10.6.12

How to Make Beer at Home. Part 1: Simple, Foolproof Equipment List

By Ed




Ever thought you'd like to try making beer at home?  You can.  You totally can.  If you can follow a recipe, you can make beer (kind of like, "If you can dodge a bag of hammers, you can dodge a ball"?)


During this "How to Make Beer" series at Frugal Family Times, I will guide you through the steps to a good quality basement brew.


I have been making homemade beer for 16 years.  My first lesson came from the father of one of my best friends.  Byron and I had picked up a cheap kit at a local health food store (Beer is healthy, right?) and bowed down at his father's feet looking for guidance from a brewmaster.


It wasn't the greatest, but it was good enough and I think cost about 20 cents a bottle to make.  (At that age I was more interested in quantity.  Quality?  Not so much.)  When I headed back to university, I brought along my beer making gear and spread the joy.


I have taught several people everything I know since then.  Some have gone on to get way more serious about than I have, others gave it up after a few batches.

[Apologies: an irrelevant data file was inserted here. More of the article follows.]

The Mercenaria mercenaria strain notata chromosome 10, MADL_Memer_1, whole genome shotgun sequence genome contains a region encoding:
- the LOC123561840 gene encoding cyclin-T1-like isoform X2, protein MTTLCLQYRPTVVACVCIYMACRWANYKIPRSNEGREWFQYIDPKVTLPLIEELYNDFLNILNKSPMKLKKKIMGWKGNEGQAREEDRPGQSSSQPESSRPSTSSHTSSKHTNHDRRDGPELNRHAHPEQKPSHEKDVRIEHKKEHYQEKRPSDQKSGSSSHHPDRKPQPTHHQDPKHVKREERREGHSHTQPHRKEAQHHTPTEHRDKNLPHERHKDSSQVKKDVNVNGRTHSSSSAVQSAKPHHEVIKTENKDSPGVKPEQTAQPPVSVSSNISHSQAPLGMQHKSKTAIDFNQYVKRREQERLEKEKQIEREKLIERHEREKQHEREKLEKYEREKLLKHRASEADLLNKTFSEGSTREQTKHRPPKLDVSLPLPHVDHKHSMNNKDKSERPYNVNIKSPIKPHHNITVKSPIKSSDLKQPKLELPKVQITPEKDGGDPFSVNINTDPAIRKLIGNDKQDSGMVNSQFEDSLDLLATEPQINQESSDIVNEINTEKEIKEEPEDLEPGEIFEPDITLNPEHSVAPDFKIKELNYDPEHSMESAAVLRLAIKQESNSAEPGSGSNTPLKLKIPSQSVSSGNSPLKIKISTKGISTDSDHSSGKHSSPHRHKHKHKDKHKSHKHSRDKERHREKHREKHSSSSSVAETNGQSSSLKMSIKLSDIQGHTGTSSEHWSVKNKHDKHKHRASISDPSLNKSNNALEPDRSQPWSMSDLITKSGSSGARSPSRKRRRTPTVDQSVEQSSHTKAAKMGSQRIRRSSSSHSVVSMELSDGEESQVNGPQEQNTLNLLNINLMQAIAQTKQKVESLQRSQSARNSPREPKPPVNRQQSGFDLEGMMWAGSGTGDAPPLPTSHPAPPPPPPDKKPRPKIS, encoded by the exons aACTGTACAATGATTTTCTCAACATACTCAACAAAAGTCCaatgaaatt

Here is Part One: the shopping list of what you'll need:


 Making Beer at Home

The Shopping List


Ok, my Frugal Friends.  Bottom Line, right off the top:


Your Start-up costs:


Basic Starter Gear

  • This is all the things you need (minus the beer kit).   My complete shopping list is below.  You can find the stuff at beer making stores near you, sometimes even Costco carries the gear.  Amazon also carries beer equipment.  About $100 new.

  • There is a very good chance your local Kijiji or Craigslist will have a someone unloading all their homebrew stuff (bottles and all) for a fraction of the cost, so check that out.  As long as it looks and smells clean, you can use it.





Beer Kit

  • $30 to $40, depending on which one you pick (see below)


60 empty beer bottles (enough for 1 batch)

  • These are almost free, assuming you already drink beer or know someone who does  (this will mean you need to buy a capper and caps - $50)
or
  • Enough plastic bottles with screw top lids to hold 23 litres of beer (there is no shame in using empty 500mL or 1 l soda bottles until you want to really commit to homebrewing - wash them well and start collecting)


So, you might drop $150-$200 in on this before you drink your first bottle.  But after that, everything but the beer kit is reusable, so the cost comes down to basically the $30 kit.

 

$30 kit/60 bottles = 50 cents a bottle.